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FMG Law Blog Line

School Shootings: Is There a Constitutional Duty to Protect Students?

Posted on: January 16th, 2019

By: Jake Daly

Sadly, our nation’s schools are not free from shootings and other violent crimes. When such crimes occur on private property, the laws of many states provide the victims a remedy (money damages) against the owner of the property and/or the operator of the business located on the property. But what about crimes that occur on public property, particularly a school campus?

For example, Nikolas Cruz killed 17 students and school officials and injured 17 more during a shooting rampage at Marjory Stoneman Douglas High School in Parkland, Florida, on February 14, 2018. Fifteen students who survived the incident, but who claim to have suffered psychological injuries because of it, sued Broward County, Andrew Medina (a school monitor), Robert Runcie (school superintendent), Scott Israel (Broward County Sheriff), Jan Jordan (captain with the Broward County Sheriff’s Office), and Scot Peterson (school resource officer) for violating their substantive due process rights under the Fourteenth Amendment to the United States Constitution. Specifically, the plaintiffs alleged that the defendants had a constitutional duty to protect them from Cruz and that they violated this duty by intentionally disregarding warnings about Cruz, by maintaining a policy of allowing “killers to walk through a school killing people without being stopped,” and by failing to provide adequate training to school officials. The defendants denied liability on the ground that there is no constitutional duty to protect students from being harmed by third parties.

The lawsuit was filed in the United States District Court for the Southern District of Florida and was assigned to Judge Beth Bloom, who was nominated by President Barack Obama and confirmed by the Senate in 2014. In her order granting the defendants’ motions to dismiss, Judge Bloom relied on United States Supreme Court precedent holding that the Due Process Clause is “a limitation on the State’s power to act, not . . . a guarantee of certain minimal levels of safety and security.” In other words, “nothing in the language of the Due Process Clause itself requires the State to protect the life, liberty, and property of its citizens against invasion by private actors,” such as Cruz. Nevertheless, the Due Process Clause does impose a duty on state actors to protect people who are in their custody from harm by third parties. But, as Judge Bloom ruled, this duty does not apply to this case because students are not considered to be in the custody of the state such that they have been deprived of their ability to take care of themselves. Accordingly, the defendants did not violate the plaintiffs’ substantive due process rights.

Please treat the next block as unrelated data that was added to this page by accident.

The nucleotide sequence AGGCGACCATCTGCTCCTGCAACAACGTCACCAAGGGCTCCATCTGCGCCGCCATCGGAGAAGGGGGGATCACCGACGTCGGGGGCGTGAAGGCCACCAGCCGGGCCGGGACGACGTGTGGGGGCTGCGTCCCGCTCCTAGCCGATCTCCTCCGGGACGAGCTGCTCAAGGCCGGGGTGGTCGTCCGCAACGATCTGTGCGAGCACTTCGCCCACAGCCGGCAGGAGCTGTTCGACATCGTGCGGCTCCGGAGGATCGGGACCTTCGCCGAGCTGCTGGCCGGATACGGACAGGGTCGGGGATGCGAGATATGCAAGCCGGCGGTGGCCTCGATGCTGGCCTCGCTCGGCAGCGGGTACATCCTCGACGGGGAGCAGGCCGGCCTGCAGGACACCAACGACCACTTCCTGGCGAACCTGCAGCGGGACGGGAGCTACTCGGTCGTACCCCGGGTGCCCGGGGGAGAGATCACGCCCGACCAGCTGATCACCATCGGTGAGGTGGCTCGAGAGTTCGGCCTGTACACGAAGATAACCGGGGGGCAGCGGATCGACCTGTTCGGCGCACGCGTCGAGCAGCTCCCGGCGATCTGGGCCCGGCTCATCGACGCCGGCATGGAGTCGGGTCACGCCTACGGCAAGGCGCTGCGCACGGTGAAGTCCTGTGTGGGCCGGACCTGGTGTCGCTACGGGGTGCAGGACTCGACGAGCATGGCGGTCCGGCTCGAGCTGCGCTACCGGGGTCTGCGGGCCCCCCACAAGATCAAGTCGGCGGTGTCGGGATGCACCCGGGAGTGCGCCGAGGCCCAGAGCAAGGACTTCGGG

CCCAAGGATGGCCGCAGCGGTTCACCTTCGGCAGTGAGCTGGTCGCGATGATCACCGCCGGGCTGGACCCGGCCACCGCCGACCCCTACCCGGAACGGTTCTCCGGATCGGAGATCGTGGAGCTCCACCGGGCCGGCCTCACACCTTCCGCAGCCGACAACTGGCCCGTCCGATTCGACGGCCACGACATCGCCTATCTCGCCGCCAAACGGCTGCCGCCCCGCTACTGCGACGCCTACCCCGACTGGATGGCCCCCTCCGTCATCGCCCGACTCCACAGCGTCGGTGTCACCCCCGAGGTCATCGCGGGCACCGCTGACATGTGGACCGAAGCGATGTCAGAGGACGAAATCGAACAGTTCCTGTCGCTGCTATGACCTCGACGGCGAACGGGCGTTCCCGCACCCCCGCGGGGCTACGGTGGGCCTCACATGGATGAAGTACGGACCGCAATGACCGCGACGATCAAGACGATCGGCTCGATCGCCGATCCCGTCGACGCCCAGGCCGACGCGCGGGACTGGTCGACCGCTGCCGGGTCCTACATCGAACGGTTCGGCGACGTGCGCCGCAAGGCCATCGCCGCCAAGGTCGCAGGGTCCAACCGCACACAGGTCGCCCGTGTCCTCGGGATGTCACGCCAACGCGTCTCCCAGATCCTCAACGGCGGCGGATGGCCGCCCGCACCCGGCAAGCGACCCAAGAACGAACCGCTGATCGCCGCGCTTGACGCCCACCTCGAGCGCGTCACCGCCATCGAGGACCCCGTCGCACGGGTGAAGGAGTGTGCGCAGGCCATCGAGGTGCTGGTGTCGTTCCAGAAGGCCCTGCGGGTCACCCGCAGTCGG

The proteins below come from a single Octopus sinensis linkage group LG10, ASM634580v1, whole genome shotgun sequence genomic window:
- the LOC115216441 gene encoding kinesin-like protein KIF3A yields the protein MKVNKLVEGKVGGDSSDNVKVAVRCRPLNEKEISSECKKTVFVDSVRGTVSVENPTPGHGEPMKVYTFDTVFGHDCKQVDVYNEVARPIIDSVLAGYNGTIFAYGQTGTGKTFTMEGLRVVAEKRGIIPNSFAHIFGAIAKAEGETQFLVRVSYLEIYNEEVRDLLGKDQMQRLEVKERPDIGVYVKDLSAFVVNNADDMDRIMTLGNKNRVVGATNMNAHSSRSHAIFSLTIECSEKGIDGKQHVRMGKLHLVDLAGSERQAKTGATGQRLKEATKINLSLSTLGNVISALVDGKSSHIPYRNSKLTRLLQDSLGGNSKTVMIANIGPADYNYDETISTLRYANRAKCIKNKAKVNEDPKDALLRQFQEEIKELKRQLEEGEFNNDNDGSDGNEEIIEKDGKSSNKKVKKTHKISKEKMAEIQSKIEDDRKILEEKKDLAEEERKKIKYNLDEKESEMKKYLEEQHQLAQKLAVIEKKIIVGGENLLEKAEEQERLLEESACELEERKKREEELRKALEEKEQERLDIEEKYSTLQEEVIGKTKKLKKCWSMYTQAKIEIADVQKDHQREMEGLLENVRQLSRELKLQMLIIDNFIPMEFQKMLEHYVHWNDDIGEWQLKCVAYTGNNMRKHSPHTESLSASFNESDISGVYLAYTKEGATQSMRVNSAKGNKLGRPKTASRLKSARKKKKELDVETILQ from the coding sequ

This case serves as a good reminder that the defendant in any case must have owed the plaintiff a legal duty to act or refrain from acting in a specific way. A moral duty will not suffice. Liability cannot be based on how innocent or sympathetic the plaintiff is. Nor can liability be based on the fact that a tragic event has occurred. There is no question that the plaintiffs in this case were innocent and “deserving,” but that is not enough. There must have been a legal duty. The plaintiffs in this case lost because there is no constitutional duty owed by school officials to protect students from harm inflicted by third parties. To some, this rule may be seen as unfair and contrary to common sense, but there are good policy reasons for it. After all, the purpose of the Due Process Clause was to protect people from the state, not to ensure that the state protected them from each other.

For additional information, please contact Jake Daly at [email protected] or (770) 818-1431.

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